Rootkits are among the most dangerous types of malware because they hide illegitimate processes and files and can trick logging functions into not recording malicious activity.
A worm spreading through America Online's Instant Messenger (AIM) network carries a dangerous rootkit, code designed to hide a hacker's work from anti-virus scanners, a security firm warned Friday.
Sdbot.add, said instant messaging security vendor FaceTime, includes the "lockx.exe" rootkit.
Rootkits are among the most dangerous types of malware, since they hide illegitimate processes and files, and can trick logging functions into not recording malicious activity. And they're becoming more common, say some experts. According to Moscow-based anti-virus developer Kaspersky Labs, the number of worms or Trojan horses equipped with rootkits more than tripled in the first half of 2005.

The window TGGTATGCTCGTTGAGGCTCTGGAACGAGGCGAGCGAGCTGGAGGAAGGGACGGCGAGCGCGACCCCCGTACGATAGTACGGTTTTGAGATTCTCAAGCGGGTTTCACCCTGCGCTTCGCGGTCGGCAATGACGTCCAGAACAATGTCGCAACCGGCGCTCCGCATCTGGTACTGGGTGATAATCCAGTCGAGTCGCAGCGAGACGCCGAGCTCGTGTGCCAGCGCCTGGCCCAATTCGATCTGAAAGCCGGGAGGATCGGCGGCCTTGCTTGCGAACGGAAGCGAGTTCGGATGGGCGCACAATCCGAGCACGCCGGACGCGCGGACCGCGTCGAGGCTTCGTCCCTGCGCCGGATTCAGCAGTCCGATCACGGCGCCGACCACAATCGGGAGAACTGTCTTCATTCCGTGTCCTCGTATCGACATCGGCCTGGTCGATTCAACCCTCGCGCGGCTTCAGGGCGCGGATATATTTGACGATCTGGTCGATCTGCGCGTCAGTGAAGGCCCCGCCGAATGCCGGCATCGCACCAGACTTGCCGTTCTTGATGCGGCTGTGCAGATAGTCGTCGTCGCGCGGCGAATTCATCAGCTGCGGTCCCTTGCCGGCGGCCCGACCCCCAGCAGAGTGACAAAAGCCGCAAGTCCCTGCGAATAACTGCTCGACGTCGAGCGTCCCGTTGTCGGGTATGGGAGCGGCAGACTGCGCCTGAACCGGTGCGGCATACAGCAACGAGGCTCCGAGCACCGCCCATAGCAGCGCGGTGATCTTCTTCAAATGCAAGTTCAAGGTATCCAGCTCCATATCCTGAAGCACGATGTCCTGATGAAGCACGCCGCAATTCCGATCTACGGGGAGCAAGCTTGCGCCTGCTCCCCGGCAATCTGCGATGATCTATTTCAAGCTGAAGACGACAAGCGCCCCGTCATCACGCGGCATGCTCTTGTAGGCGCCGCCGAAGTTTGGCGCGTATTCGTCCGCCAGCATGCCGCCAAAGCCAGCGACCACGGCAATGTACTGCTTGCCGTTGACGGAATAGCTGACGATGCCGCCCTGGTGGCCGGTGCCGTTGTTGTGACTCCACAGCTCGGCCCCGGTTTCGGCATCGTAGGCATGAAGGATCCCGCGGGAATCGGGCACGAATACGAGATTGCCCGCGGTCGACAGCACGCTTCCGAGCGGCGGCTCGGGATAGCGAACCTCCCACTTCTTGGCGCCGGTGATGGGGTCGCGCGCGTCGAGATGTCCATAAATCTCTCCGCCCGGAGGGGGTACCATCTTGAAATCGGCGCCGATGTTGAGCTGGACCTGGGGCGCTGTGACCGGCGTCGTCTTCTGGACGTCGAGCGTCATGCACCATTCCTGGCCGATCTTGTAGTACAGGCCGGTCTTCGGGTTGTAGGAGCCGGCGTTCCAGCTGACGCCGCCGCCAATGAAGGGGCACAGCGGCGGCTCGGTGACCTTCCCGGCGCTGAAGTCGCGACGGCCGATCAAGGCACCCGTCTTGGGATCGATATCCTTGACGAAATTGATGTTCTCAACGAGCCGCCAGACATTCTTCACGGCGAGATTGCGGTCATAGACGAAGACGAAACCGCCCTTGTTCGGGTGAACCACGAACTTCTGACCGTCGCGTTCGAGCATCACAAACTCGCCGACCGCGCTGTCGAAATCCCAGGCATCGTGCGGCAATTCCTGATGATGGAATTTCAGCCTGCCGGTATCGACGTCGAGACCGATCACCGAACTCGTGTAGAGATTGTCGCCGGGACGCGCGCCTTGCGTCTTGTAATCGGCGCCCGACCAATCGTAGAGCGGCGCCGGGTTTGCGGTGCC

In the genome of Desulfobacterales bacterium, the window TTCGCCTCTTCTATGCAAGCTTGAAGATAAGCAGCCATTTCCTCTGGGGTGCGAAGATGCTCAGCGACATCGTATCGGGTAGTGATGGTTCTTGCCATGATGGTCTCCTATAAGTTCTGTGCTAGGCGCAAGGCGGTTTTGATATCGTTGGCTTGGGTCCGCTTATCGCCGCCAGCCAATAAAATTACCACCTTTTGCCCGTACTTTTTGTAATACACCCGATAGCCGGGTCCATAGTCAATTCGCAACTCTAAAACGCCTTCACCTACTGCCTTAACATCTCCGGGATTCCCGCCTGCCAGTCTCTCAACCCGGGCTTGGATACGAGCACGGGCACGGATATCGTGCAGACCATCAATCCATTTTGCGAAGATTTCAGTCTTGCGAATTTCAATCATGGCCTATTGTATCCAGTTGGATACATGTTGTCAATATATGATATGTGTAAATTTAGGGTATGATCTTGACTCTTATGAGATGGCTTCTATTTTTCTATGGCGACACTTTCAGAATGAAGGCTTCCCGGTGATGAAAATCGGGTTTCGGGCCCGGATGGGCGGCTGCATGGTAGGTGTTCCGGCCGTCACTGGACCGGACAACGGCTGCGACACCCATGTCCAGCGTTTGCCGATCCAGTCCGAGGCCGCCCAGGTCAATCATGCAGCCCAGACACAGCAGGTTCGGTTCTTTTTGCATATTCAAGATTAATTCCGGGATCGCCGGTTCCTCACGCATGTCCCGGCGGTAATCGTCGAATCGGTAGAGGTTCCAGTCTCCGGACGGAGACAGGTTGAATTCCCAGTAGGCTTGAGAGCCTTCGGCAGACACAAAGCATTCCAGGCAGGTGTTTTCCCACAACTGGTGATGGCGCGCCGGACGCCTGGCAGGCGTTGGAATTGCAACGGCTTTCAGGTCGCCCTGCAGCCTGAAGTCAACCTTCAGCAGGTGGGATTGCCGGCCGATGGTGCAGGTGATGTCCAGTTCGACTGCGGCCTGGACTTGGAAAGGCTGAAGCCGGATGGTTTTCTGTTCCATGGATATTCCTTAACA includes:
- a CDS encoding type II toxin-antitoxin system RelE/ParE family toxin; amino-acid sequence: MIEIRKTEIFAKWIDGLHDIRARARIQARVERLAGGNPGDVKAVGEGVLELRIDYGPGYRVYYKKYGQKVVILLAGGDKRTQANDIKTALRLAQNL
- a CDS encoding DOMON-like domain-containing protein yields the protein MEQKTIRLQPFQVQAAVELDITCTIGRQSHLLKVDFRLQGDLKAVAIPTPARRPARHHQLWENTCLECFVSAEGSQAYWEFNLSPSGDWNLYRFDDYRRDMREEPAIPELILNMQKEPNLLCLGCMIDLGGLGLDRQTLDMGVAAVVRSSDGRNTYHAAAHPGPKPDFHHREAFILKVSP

If the AIM-running machine is infected, Sdbot.add gives the attacker control of the PC, lets him load additional software on it, and tries to disable installed security programs. It may also drop a slew of spyware and adware on the system, including programs from 180Solutions, Zango, and MaxSearch.
Like all IM-based exploits, this worm spreads by hijacking contact names from the AIM buddy list, then sending messages to those people. A link in the message, if clicked, surreptitiously downloads Sdbot.add.
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